I am in Tripoli and not in Venezuela

“I am in Tripoli and not in Venezuela.” These words uttered by Muammar Gaddafi late in the night on Libyan state television will be remembered as a key moment in the downfall of an autocratic and ruthless regime. Western media pundits were quick to point to the bizarreness of the TV footage, referring to Gaddafi’s ‘eccentricity’, implying that few elements in this artifact of visual culture made any sense. Some have even compared Gaddafi’s appearance with the surrealist art of the spanish painter Salvador Dali. At the same time, conspiracy theories emerged almost immediately. Gaddafi is holding a large umbrella, but did it actually rain that evening? Rain is so rare in that part of the world that it is a valid question.

Yet a more careful reading of Gaddafi’s short but memorable TV appearance shows that a number of elements are likely very deliberately planned and executed. Ever since the footage was screened, there has been a huge amount of curiosity regarding the vehicle that Gaddafi is sitting in. Here, it is important to point out that Gaddafi is sitting in the driving seat, clearly signifying that he is in charge of determining the direction his country is heading towards. Gaddafi’s TV appearance is reminscient of propaganda billboards erected throughout the country, which depict the dictator driving a Volkswagen Beetle.

The message is clear: he is the ‘driving’ force in running the country. Unlike the Volkswagen Beetle however, the vehicle depicted in the TV footage is, importantly, a car with only one seat. While the propaganda billboard shows Gaddafi driving without passengers, the single seated vehicle even negates the possibility of any passengers. In other words, Gaddafi is depicted running the country, without any interference, all by himself. The single-seated vehicle in the TV footage signifies precisely the type of state Gaddafi is leading: autocracy is defined as a system government by one person with absolute power.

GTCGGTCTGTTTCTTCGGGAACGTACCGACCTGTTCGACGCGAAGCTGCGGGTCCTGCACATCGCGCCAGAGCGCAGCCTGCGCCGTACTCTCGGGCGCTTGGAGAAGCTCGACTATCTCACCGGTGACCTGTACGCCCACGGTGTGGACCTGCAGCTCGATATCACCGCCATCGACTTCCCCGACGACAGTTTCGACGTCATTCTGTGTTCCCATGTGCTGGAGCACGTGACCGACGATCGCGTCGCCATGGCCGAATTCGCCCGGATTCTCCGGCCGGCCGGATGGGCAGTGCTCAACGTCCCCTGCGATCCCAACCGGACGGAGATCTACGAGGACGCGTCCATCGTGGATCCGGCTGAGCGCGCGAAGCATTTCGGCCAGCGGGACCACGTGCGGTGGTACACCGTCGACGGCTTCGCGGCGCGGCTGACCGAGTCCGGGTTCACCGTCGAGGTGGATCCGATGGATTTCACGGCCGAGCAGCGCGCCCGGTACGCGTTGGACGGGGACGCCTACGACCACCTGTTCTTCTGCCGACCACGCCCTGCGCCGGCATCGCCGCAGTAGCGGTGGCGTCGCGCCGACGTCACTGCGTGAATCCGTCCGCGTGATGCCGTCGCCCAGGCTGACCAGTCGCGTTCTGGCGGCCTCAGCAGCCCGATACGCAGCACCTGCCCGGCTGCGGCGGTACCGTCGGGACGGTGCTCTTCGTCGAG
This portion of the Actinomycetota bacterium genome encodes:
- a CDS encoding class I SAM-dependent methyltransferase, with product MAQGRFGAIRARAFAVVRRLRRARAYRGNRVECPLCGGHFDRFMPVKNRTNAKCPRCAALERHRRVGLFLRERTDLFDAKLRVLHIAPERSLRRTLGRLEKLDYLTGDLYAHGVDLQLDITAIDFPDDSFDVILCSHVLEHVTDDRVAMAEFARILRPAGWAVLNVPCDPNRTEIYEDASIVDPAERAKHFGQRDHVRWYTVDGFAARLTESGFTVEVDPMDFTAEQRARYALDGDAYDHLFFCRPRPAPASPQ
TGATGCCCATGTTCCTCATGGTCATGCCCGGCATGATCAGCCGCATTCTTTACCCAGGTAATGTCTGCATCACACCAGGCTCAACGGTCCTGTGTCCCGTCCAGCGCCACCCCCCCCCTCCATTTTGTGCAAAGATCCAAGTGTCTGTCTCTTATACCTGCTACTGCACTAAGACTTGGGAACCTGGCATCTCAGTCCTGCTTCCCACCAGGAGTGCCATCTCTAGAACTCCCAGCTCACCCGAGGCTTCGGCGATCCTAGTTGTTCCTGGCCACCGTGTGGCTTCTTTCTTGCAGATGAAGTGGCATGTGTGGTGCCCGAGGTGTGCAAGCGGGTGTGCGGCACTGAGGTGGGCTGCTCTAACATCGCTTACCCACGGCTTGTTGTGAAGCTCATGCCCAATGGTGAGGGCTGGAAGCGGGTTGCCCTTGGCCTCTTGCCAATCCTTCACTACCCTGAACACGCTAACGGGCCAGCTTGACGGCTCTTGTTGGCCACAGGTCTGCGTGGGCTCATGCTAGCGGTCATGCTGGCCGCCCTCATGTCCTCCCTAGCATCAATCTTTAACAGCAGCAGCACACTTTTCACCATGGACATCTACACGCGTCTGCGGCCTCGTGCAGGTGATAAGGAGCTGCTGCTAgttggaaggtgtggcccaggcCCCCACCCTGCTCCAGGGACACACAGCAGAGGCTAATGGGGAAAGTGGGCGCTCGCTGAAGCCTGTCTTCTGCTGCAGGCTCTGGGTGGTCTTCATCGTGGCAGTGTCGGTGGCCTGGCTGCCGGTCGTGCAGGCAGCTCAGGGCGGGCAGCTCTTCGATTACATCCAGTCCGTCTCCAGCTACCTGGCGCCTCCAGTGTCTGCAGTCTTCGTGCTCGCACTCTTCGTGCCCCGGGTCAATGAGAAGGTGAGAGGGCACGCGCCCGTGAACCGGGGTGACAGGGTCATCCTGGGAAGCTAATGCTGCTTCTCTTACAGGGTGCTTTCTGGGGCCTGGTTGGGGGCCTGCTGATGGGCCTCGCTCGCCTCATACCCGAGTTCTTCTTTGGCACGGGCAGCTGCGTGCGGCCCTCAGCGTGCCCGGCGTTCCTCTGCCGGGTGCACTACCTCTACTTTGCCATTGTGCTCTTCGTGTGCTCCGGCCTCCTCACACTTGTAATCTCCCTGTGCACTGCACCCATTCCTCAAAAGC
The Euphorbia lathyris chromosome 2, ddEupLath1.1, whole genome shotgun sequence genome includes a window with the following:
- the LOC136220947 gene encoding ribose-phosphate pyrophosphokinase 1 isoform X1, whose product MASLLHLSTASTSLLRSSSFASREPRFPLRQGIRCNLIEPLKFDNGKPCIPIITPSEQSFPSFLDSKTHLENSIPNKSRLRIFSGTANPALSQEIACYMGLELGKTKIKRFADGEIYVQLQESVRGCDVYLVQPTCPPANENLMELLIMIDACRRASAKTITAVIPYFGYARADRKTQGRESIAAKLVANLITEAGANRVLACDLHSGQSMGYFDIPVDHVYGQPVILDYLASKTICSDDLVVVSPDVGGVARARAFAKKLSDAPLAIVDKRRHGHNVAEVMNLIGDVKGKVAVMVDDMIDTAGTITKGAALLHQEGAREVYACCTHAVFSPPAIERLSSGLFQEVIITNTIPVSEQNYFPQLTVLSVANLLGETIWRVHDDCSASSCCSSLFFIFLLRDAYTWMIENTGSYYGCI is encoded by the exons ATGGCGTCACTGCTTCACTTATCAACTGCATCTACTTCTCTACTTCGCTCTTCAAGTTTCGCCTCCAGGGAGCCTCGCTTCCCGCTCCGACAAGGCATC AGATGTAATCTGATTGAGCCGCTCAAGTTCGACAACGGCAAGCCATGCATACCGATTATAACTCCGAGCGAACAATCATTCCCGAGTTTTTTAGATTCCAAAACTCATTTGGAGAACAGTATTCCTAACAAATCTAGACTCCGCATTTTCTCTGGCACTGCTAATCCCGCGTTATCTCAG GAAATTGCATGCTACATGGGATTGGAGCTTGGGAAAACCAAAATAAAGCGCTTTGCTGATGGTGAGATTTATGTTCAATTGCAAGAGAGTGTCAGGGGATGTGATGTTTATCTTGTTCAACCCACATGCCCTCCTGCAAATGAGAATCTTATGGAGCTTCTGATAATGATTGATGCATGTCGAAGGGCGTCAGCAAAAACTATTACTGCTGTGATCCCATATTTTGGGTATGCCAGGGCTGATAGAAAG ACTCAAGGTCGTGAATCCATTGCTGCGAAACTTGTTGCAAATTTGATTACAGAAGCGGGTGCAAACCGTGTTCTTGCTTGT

Gaddafi’s compound in Bab Al Azizia in Tripoli, bombed by American Forces in 1986.

Gaddafi’s bombed home at Bab Al Azizia, Libya, 1987, by Peter Arkell/Impact Photos

Google Earth image of Bab Al Azizia, location of Gaddafi’s compound in Tripoli, 2011

The most important aspect of the footage is the location where it was made. Gaddafi says, “I am in Tripoli”. More precisely, Gaddafi is located in front of his compound in Bab Al Azizia which was heavily bombed by the Reagan administration in 1986. Instead of rebuilding the shattered compound, Gaddafi chose to leave it as it is. The skeletal structure of the building acts as a powerful message of defiance and resilience. In 2003, just as Libya’s relationship with the West was thawing, Gaddafi even held a beauty pageant with international contestants, including British and American women, at this historically important site. The British photographer Muir Vidler produced a strikingly surreal series of photographs that depict the proceedings. The Bab Al Azizia compound would also become the backdrop to Nicolas Sarkozy’s state visit to Libya in 2007. The photograph clearly depicts Sarkozy’s discomfort for being turned into a strategically placed pawn by Gaddafi’s propaganda apparatus.

Muir Vidler, Libyan Beauty Pageant, 2003

Nicolas Sarkozy state visit to Libya in 2007

Hugo Chavez state visit to Libya in 2006

Gaddafi’s late night TV appearance thus sets up a fairly complex web of signifiers that might not be immediately determinable. By depicting himself in a single-seated car, Gaddafi wishes to communicate that it is still him, who is leading the country. The location is carefully chosen as a site of historical importance, signifying Gaddafi’s assumed resilience and defiance vis a vis the most powerful nation on earth. Gaddafi portrays himself as David standing up against Goliath. But the message is also directed at Britain, as it was the British Foreign Secretary William Hague who initially speculated that Gaddafi was on his way to Venezuela. A photograph of Hugo Chavez and Gaddafi in a luxury car is an ironic symbol for Venezuela’s close ties with Libya. Unlike the TV footage however, it showed Chavez in the driving seat. In his very brief TV appearance, Gaddafi thus sets up a geopolitical web of international relations that spans the whole globe. Similar to my blog post on the final speech by the former Romanian president Nicolae Ceausescu, the signs and symbols used in Gaddafi’s TV appearance are a desperate attempt to cling on to the steering wheel.

For more on cultural production in the Arab world, please read Arab Cultural Studies: Mapping the Field edited by Tarik Sabry. Other recommendations can be found in our online bookshop.

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